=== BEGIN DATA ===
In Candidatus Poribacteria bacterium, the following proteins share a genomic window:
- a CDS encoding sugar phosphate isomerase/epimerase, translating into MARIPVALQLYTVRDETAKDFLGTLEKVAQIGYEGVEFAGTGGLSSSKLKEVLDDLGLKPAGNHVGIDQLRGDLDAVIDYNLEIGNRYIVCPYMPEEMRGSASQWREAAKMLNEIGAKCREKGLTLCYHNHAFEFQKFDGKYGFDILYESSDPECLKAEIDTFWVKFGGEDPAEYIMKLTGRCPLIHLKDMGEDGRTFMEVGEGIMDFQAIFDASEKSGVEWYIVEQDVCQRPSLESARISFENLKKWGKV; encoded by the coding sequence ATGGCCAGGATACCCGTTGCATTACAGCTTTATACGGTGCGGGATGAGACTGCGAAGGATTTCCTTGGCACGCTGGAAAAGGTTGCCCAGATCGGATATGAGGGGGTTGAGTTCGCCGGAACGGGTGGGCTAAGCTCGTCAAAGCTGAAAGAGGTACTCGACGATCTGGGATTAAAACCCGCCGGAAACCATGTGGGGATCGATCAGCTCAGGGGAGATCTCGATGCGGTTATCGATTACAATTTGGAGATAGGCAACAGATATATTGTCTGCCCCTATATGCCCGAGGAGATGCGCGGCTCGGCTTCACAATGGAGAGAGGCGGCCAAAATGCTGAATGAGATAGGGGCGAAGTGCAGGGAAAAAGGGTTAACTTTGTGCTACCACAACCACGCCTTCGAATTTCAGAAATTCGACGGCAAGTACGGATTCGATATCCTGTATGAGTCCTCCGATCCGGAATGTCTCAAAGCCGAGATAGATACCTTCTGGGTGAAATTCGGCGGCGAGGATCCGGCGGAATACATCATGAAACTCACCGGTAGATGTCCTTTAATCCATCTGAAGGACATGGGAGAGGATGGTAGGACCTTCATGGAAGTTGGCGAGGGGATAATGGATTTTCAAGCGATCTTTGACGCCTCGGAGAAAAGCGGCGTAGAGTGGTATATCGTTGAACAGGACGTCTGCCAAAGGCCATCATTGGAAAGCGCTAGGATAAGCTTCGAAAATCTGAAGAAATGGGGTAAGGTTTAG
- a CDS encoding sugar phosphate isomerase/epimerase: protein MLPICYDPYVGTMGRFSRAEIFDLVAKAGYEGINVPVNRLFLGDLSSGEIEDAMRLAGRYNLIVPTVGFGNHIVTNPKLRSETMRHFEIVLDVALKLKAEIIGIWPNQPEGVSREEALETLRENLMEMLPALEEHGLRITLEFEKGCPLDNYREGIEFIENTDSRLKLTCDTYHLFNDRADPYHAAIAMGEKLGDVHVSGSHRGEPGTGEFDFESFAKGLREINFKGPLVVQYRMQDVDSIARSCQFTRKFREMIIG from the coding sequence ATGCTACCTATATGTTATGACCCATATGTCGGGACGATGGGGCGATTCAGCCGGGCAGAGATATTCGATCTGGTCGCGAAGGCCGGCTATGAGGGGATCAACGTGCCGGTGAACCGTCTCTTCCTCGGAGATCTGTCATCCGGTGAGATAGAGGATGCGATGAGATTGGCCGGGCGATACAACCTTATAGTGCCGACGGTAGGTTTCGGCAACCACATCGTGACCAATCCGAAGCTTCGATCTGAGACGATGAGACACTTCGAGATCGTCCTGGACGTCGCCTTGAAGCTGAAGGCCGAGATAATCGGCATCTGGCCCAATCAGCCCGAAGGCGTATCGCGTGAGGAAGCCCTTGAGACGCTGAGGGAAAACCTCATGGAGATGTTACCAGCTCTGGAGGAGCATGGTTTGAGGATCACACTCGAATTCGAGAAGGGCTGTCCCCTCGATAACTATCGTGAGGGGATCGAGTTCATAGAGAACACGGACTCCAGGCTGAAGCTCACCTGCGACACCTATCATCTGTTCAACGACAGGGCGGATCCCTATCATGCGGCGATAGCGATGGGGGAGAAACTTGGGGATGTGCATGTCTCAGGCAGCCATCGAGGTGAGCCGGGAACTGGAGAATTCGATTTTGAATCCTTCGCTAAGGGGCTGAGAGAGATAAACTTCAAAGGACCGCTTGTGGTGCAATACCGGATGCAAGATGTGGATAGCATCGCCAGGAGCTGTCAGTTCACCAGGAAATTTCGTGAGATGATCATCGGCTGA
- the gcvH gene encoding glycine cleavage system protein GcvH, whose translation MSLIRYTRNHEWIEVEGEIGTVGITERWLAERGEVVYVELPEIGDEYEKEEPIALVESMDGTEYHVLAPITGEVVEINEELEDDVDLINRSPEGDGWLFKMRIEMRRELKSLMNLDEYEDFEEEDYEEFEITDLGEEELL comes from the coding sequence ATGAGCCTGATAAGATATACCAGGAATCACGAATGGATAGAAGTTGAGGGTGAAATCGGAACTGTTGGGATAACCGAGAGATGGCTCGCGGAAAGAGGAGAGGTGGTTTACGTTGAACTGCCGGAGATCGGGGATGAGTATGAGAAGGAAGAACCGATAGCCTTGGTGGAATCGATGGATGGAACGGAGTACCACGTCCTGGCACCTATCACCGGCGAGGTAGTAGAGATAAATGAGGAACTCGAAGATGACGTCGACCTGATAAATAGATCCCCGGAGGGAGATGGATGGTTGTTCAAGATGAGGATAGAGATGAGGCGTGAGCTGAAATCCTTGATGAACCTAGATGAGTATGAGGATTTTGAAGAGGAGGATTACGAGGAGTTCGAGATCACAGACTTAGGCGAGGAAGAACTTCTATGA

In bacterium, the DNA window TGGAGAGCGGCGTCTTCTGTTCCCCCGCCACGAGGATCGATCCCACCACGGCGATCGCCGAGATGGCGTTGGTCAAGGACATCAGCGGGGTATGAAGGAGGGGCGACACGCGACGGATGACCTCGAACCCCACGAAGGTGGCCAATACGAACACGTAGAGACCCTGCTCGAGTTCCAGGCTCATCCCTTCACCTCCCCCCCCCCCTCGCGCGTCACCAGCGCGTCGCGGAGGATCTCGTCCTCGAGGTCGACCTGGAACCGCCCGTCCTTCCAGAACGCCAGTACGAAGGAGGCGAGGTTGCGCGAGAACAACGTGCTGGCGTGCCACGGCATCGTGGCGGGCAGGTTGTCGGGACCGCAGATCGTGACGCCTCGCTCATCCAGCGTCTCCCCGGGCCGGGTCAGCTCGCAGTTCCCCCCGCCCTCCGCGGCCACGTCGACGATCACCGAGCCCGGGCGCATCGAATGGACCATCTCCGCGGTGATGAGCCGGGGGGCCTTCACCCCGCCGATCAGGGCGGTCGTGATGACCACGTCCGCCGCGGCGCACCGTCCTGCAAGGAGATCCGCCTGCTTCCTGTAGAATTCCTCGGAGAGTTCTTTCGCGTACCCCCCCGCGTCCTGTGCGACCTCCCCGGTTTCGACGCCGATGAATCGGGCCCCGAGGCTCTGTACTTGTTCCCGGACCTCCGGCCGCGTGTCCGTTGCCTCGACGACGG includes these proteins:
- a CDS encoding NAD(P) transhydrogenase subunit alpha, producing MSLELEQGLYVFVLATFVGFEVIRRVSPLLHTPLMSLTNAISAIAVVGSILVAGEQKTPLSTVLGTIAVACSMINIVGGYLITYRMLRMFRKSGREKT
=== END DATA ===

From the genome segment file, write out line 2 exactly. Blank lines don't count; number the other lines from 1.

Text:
- a CDS encoding sugar phosphate isomerase/epimerase, translating into MARIPVALQLYTVRDETAKDFLGTLEKVAQIGYEGVEFAGTGGLSSSKLKEVLDDLGLKPAGNHVGIDQLRGDLDAVIDYNLEIGNRYIVCPYMPEEMRGSASQWREAAKMLNEIGAKCREKGLTLCYHNHAFEFQKFDGKYGFDILYESSDPECLKAEIDTFWVKFGGEDPAEYIMKLTGRCPLIHLKDMGEDGRTFMEVGEGIMDFQAIFDASEKSGVEWYIVEQDVCQRPSLESARISFENLKKWGKV; encoded by the coding sequence ATGGCCAGGATACCCGTTGCATTACAGCTTTATACGGTGCGGGATGAGACTGCGAAGGATTTCCTTGGCACGCTGGAAAAGGTTGCCCAGATCGGATATGAGGGGGTTGAGTTCGCCGGAACGGGTGGGCTAAGCTCGTCAAAGCTGAAAGAGGTACTCGACGATCTGGGATTAAAACCCGCCGGAAACCATGTGGGGATCGATCAGCTCAGGGGAGATCTCGATGCGGTTATCGATTACAATTTGGAGATAGGCAACAGATATATTGTCTGCCCCTATATGCCCGAGGAGATGCGCGGCTCGGCTTCACAATGGAGAGAGGCGGCCAAAATGCTGAATGAGATAGGGGCGAAGTGCAGGGAAAAAGGGTTAACTTTGTGCTACCACAACCACGCCTTCGAATTTCAGAAATTCGACGGCAAGTACGGATTCGATATCCTGTATGAGTCCTCCGATCCGGAATGTCTCAAAGCCGAGATAGATACCTTCTGGGTGAAATTCGGCGGCGAGGATCCGGCGGAATACATCATGAAACTCACCGGTAGATGTCCTTTAATCCATCTGAAGGACATGGGAGAGGATGGTAGGACCTTCATGGAAGTTGGCGAGGGGATAATGGATTTTCAAGCGATCTTTGACGCCTCGGAGAAAAGCGGCGTAGAGTGGTATATCGTTGAACAGGACGTCTGCCAAAGGCCATCATTGGAAAGCGCTAGGATAAGCTTCGAAAATCTGAAGAAATGGGGTAAGGTTTAG